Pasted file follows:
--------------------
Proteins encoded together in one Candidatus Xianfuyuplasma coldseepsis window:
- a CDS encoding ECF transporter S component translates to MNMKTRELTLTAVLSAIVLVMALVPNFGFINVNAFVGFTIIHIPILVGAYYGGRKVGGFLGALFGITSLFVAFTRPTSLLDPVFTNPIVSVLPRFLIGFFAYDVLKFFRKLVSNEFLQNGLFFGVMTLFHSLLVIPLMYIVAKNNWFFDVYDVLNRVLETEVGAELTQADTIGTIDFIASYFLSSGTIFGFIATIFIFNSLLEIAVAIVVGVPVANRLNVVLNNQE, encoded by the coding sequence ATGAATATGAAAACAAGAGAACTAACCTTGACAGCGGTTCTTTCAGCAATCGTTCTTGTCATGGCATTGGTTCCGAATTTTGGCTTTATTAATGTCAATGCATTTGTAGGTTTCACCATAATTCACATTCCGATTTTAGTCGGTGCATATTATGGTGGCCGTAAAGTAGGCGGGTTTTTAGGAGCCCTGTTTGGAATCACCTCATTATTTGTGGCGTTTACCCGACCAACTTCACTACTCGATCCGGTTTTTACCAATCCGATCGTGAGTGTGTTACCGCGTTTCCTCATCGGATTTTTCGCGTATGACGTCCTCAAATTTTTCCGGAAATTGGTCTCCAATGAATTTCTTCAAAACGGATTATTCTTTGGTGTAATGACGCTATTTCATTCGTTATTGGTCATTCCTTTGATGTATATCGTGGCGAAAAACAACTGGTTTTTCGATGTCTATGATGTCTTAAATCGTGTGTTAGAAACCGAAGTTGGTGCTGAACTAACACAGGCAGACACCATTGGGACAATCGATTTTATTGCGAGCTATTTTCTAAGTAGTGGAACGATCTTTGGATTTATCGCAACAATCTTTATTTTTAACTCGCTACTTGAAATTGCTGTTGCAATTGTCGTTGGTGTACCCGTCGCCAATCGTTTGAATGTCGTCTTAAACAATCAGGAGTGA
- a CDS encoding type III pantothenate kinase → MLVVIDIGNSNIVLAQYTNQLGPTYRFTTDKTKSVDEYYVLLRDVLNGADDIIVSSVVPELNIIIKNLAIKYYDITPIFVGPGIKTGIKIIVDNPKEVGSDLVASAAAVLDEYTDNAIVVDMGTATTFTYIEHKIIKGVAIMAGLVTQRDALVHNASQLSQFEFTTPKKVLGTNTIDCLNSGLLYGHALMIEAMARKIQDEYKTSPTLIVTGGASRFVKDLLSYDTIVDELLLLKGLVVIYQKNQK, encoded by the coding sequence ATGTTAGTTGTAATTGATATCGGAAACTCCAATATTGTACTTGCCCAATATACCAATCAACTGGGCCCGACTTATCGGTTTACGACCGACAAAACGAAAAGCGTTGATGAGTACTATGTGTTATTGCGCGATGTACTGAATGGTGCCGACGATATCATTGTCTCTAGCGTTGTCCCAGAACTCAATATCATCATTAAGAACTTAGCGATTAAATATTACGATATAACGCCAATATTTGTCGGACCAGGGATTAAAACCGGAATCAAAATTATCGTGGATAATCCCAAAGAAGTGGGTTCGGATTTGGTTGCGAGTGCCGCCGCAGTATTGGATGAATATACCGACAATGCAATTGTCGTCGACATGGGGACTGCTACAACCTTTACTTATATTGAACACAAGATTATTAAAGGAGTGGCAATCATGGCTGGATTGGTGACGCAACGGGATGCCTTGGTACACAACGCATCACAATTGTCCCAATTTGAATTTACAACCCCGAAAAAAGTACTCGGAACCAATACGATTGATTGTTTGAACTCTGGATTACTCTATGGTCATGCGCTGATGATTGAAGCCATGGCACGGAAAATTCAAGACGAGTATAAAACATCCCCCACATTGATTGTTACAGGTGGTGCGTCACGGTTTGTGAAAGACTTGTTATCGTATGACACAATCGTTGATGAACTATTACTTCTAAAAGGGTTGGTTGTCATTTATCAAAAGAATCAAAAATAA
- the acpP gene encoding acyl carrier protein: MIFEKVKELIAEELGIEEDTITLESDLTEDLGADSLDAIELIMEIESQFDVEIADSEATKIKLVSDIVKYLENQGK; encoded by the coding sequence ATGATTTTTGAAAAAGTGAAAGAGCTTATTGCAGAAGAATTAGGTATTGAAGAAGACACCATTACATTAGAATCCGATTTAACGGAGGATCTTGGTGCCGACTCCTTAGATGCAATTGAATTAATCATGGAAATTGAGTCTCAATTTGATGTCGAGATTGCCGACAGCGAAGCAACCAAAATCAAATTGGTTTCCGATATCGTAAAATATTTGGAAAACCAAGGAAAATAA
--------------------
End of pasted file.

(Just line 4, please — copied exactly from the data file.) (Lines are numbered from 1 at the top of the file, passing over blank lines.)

- the acpP gene encoding acyl carrier protein: MIFEKVKELIAEELGIEEDTITLESDLTEDLGADSLDAIELIMEIESQFDVEIADSEATKIKLVSDIVKYLENQGK; encoded by the coding sequence ATGATTTTTGAAAAAGTGAAAGAGCTTATTGCAGAAGAATTAGGTATTGAAGAAGACACCATTACATTAGAATCCGATTTAACGGAGGATCTTGGTGCCGACTCCTTAGATGCAATTGAATTAATCATGGAAATTGAGTCTCAATTTGATGTCGAGATTGCCGACAGCGAAGCAACCAAAATCAAATTGGTTTCCGATATCGTAAAATATTTGGAAAACCAAGGAAAATAA